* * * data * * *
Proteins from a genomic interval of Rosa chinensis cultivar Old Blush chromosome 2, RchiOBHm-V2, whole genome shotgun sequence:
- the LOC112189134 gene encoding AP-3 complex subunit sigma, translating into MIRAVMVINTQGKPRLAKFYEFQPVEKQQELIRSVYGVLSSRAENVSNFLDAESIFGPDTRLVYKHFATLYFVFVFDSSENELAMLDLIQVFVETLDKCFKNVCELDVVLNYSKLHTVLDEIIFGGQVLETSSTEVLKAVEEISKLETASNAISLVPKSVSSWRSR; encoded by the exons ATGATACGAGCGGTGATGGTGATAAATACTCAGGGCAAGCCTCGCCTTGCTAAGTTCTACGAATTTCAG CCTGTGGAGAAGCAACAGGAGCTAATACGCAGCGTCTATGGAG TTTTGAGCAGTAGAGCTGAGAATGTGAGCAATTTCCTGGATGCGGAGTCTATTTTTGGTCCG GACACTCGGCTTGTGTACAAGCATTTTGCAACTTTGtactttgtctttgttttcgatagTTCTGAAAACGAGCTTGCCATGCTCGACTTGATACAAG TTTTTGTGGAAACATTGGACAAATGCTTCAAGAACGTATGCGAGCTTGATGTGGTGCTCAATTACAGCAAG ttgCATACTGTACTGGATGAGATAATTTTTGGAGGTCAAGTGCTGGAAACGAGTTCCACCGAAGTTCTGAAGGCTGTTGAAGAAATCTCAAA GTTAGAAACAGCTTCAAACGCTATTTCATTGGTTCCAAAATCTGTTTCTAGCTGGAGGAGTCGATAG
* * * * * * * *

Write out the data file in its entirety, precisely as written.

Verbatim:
Proteins from a genomic interval of Rosa chinensis cultivar Old Blush chromosome 2, RchiOBHm-V2, whole genome shotgun sequence:
- the LOC112189134 gene encoding AP-3 complex subunit sigma, translating into MIRAVMVINTQGKPRLAKFYEFQPVEKQQELIRSVYGVLSSRAENVSNFLDAESIFGPDTRLVYKHFATLYFVFVFDSSENELAMLDLIQVFVETLDKCFKNVCELDVVLNYSKLHTVLDEIIFGGQVLETSSTEVLKAVEEISKLETASNAISLVPKSVSSWRSR; encoded by the exons ATGATACGAGCGGTGATGGTGATAAATACTCAGGGCAAGCCTCGCCTTGCTAAGTTCTACGAATTTCAG CCTGTGGAGAAGCAACAGGAGCTAATACGCAGCGTCTATGGAG TTTTGAGCAGTAGAGCTGAGAATGTGAGCAATTTCCTGGATGCGGAGTCTATTTTTGGTCCG GACACTCGGCTTGTGTACAAGCATTTTGCAACTTTGtactttgtctttgttttcgatagTTCTGAAAACGAGCTTGCCATGCTCGACTTGATACAAG TTTTTGTGGAAACATTGGACAAATGCTTCAAGAACGTATGCGAGCTTGATGTGGTGCTCAATTACAGCAAG ttgCATACTGTACTGGATGAGATAATTTTTGGAGGTCAAGTGCTGGAAACGAGTTCCACCGAAGTTCTGAAGGCTGTTGAAGAAATCTCAAA GTTAGAAACAGCTTCAAACGCTATTTCATTGGTTCCAAAATCTGTTTCTAGCTGGAGGAGTCGATAG